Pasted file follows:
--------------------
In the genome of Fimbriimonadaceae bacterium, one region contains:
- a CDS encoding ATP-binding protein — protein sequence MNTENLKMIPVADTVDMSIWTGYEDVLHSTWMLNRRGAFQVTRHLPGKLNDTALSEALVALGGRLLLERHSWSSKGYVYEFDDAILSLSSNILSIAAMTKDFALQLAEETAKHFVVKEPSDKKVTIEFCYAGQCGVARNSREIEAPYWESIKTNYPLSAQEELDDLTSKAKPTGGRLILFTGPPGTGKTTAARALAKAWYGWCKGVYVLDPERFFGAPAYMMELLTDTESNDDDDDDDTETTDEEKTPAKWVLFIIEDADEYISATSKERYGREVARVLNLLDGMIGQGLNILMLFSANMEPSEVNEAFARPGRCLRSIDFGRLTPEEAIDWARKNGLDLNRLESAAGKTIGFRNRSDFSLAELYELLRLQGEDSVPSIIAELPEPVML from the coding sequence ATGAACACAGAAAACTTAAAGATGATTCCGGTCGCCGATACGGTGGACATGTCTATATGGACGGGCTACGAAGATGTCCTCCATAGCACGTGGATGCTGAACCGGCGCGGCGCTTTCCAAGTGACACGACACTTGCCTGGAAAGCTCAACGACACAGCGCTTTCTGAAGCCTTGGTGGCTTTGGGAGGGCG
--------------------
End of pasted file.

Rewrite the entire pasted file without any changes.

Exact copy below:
In the genome of Fimbriimonadaceae bacterium, one region contains:
- a CDS encoding ATP-binding protein — protein sequence MNTENLKMIPVADTVDMSIWTGYEDVLHSTWMLNRRGAFQVTRHLPGKLNDTALSEALVALGGRLLLERHSWSSKGYVYEFDDAILSLSSNILSIAAMTKDFALQLAEETAKHFVVKEPSDKKVTIEFCYAGQCGVARNSREIEAPYWESIKTNYPLSAQEELDDLTSKAKPTGGRLILFTGPPGTGKTTAARALAKAWYGWCKGVYVLDPERFFGAPAYMMELLTDTESNDDDDDDDTETTDEEKTPAKWVLFIIEDADEYISATSKERYGREVARVLNLLDGMIGQGLNILMLFSANMEPSEVNEAFARPGRCLRSIDFGRLTPEEAIDWARKNGLDLNRLESAAGKTIGFRNRSDFSLAELYELLRLQGEDSVPSIIAELPEPVML from the coding sequence ATGAACACAGAAAACTTAAAGATGATTCCGGTCGCCGATACGGTGGACATGTCTATATGGACGGGCTACGAAGATGTCCTCCATAGCACGTGGATGCTGAACCGGCGCGGCGCTTTCCAAGTGACACGACACTTGCCTGGAAAGCTCAACGACACAGCGCTTTCTGAAGCCTTGGTGGCTTTGGGAGGGCG